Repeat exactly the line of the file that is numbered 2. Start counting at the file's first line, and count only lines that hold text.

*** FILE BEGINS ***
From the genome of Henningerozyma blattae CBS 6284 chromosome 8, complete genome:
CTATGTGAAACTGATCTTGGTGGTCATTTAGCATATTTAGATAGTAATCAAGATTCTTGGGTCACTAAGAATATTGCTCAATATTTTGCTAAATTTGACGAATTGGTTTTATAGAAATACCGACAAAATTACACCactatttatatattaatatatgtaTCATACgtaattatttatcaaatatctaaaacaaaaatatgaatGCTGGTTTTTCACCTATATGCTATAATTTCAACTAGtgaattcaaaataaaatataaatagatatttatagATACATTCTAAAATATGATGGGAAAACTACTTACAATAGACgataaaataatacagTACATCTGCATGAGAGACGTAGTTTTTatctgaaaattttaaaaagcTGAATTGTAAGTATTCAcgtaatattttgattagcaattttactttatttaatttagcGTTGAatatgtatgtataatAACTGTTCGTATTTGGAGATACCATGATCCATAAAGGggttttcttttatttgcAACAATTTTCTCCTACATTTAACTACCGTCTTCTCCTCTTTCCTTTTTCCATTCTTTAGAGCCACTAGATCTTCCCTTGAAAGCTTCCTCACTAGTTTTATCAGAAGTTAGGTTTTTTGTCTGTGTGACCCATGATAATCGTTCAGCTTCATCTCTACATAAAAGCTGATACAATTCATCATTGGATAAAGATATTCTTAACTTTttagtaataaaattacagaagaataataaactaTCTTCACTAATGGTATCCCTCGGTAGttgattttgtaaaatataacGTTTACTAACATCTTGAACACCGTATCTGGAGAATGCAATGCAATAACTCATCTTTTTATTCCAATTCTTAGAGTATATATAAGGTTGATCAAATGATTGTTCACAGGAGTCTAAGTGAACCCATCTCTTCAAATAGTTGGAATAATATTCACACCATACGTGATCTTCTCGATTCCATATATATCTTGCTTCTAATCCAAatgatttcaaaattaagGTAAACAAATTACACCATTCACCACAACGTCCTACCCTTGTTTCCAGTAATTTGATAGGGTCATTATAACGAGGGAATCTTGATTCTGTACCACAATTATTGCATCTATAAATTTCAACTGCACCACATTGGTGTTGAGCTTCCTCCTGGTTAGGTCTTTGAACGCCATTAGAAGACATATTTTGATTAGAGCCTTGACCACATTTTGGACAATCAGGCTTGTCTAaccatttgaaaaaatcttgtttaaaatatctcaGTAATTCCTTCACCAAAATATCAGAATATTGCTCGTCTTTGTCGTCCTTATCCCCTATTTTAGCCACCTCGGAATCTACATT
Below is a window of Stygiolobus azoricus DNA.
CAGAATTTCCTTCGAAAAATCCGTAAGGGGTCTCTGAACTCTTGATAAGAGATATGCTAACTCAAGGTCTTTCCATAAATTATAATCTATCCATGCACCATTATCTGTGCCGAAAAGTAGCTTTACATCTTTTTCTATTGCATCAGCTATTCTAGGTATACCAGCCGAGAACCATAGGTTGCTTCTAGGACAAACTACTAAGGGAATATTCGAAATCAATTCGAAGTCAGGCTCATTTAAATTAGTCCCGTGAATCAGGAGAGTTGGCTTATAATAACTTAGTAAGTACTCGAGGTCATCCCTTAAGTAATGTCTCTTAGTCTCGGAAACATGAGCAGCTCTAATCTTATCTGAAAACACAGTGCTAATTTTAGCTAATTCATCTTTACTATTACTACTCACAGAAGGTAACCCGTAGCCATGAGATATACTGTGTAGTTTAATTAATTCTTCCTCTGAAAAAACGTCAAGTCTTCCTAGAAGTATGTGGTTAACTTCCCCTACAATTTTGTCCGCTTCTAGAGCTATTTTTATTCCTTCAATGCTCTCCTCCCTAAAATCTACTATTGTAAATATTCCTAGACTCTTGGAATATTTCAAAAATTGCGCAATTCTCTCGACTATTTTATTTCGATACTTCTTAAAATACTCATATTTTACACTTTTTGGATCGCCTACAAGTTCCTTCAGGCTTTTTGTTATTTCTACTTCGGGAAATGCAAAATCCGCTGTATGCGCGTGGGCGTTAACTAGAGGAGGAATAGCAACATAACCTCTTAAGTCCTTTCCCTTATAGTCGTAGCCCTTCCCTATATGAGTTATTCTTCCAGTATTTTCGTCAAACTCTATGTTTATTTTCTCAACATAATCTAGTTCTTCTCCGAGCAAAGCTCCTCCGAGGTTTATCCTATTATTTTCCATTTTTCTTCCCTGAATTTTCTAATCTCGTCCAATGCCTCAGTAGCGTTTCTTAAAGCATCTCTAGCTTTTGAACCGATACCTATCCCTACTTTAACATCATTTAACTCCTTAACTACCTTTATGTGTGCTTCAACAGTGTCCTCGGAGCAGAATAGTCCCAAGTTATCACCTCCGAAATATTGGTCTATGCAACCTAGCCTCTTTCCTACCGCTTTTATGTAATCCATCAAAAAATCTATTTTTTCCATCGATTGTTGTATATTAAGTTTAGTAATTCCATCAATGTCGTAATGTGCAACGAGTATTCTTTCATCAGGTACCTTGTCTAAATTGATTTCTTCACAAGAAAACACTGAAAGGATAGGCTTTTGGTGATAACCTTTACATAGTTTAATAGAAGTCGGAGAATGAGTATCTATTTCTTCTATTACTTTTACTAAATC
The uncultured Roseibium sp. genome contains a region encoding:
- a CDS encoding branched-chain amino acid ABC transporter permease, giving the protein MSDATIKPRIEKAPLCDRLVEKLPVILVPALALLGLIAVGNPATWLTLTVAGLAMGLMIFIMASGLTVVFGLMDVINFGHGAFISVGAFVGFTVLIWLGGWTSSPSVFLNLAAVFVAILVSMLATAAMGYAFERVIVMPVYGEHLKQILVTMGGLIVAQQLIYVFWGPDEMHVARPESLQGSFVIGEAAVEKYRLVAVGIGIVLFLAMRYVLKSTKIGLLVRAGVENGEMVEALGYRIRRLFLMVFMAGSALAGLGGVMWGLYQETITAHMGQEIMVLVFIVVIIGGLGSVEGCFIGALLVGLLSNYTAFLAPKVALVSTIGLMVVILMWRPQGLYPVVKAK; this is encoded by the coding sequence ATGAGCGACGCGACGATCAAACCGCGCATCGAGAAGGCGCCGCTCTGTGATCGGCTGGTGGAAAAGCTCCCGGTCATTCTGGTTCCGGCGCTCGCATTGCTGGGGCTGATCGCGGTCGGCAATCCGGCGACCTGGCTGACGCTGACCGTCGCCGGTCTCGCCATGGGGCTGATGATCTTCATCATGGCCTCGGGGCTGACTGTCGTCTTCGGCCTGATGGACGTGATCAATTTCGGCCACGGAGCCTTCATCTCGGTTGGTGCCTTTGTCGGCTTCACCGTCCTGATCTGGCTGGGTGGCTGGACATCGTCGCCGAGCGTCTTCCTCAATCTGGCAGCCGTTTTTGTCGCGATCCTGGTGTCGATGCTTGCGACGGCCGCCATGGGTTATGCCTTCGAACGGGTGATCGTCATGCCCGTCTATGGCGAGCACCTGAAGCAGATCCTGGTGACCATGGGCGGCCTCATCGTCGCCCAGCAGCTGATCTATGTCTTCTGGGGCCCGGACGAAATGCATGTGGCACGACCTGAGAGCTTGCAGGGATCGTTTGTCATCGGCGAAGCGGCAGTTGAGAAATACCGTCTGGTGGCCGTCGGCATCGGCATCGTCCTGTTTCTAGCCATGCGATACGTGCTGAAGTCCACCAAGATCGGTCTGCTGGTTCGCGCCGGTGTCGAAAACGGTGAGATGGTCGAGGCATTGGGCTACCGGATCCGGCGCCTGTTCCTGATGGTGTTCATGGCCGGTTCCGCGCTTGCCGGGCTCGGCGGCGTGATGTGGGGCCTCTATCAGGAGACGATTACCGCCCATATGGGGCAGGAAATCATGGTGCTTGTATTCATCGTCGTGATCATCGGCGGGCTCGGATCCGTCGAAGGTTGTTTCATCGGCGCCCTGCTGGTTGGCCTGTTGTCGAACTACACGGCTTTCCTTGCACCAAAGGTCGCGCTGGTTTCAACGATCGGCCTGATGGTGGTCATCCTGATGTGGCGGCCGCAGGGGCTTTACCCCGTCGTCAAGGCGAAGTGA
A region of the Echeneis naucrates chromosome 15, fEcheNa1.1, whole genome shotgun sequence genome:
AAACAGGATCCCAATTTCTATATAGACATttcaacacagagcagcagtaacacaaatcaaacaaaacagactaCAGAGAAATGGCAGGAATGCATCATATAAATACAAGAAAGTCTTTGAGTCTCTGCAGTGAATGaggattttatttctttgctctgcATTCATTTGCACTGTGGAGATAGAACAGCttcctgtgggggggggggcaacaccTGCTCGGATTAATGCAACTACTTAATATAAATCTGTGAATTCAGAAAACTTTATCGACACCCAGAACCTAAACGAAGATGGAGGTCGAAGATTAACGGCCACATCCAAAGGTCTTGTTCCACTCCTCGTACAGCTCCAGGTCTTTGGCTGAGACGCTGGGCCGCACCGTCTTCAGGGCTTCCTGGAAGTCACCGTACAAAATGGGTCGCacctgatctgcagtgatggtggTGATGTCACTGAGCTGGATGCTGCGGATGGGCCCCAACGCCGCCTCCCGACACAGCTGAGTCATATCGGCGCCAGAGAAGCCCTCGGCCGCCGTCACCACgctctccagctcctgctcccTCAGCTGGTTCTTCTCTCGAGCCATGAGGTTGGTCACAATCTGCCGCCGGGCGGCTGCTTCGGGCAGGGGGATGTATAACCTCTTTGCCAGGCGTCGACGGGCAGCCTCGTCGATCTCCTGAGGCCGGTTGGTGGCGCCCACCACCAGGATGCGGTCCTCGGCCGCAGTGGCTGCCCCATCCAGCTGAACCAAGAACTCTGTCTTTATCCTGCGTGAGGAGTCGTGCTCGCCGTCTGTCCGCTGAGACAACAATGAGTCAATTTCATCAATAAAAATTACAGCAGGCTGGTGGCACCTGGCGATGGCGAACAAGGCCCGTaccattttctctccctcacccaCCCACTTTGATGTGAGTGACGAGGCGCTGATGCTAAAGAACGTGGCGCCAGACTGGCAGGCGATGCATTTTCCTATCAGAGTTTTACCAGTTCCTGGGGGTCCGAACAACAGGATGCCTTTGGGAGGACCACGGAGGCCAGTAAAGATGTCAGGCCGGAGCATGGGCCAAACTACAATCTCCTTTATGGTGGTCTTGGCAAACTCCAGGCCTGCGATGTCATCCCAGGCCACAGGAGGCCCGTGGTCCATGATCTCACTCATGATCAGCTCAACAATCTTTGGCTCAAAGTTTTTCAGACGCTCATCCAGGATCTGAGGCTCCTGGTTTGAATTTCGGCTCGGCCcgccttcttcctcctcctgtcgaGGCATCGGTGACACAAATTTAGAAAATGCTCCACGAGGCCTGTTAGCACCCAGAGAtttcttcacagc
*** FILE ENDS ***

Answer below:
CTATGTGAAACTGATCTTGGTGGTCATTTAGCATATTTAGATAGTAATCAAGATTCTTGGGTCACTAAGAATATTGCTCAATATTTTGCTAAATTTGACGAATTGGTTTTATAGAAATACCGACAAAATTACACCactatttatatattaatatatgtaTCATACgtaattatttatcaaatatctaaaacaaaaatatgaatGCTGGTTTTTCACCTATATGCTATAATTTCAACTAGtgaattcaaaataaaatataaatagatatttatagATACATTCTAAAATATGATGGGAAAACTACTTACAATAGACgataaaataatacagTACATCTGCATGAGAGACGTAGTTTTTatctgaaaattttaaaaagcTGAATTGTAAGTATTCAcgtaatattttgattagcaattttactttatttaatttagcGTTGAatatgtatgtataatAACTGTTCGTATTTGGAGATACCATGATCCATAAAGGggttttcttttatttgcAACAATTTTCTCCTACATTTAACTACCGTCTTCTCCTCTTTCCTTTTTCCATTCTTTAGAGCCACTAGATCTTCCCTTGAAAGCTTCCTCACTAGTTTTATCAGAAGTTAGGTTTTTTGTCTGTGTGACCCATGATAATCGTTCAGCTTCATCTCTACATAAAAGCTGATACAATTCATCATTGGATAAAGATATTCTTAACTTTttagtaataaaattacagaagaataataaactaTCTTCACTAATGGTATCCCTCGGTAGttgattttgtaaaatataacGTTTACTAACATCTTGAACACCGTATCTGGAGAATGCAATGCAATAACTCATCTTTTTATTCCAATTCTTAGAGTATATATAAGGTTGATCAAATGATTGTTCACAGGAGTCTAAGTGAACCCATCTCTTCAAATAGTTGGAATAATATTCACACCATACGTGATCTTCTCGATTCCATATATATCTTGCTTCTAATCCAAatgatttcaaaattaagGTAAACAAATTACACCATTCACCACAACGTCCTACCCTTGTTTCCAGTAATTTGATAGGGTCATTATAACGAGGGAATCTTGATTCTGTACCACAATTATTGCATCTATAAATTTCAACTGCACCACATTGGTGTTGAGCTTCCTCCTGGTTAGGTCTTTGAACGCCATTAGAAGACATATTTTGATTAGAGCCTTGACCACATTTTGGACAATCAGGCTTGTCTAaccatttgaaaaaatcttgtttaaaatatctcaGTAATTCCTTCACCAAAATATCAGAATATTGCTCGTCTTTGTCGTCCTTATCCCCTATTTTAGCCACCTCGGAATCTACATT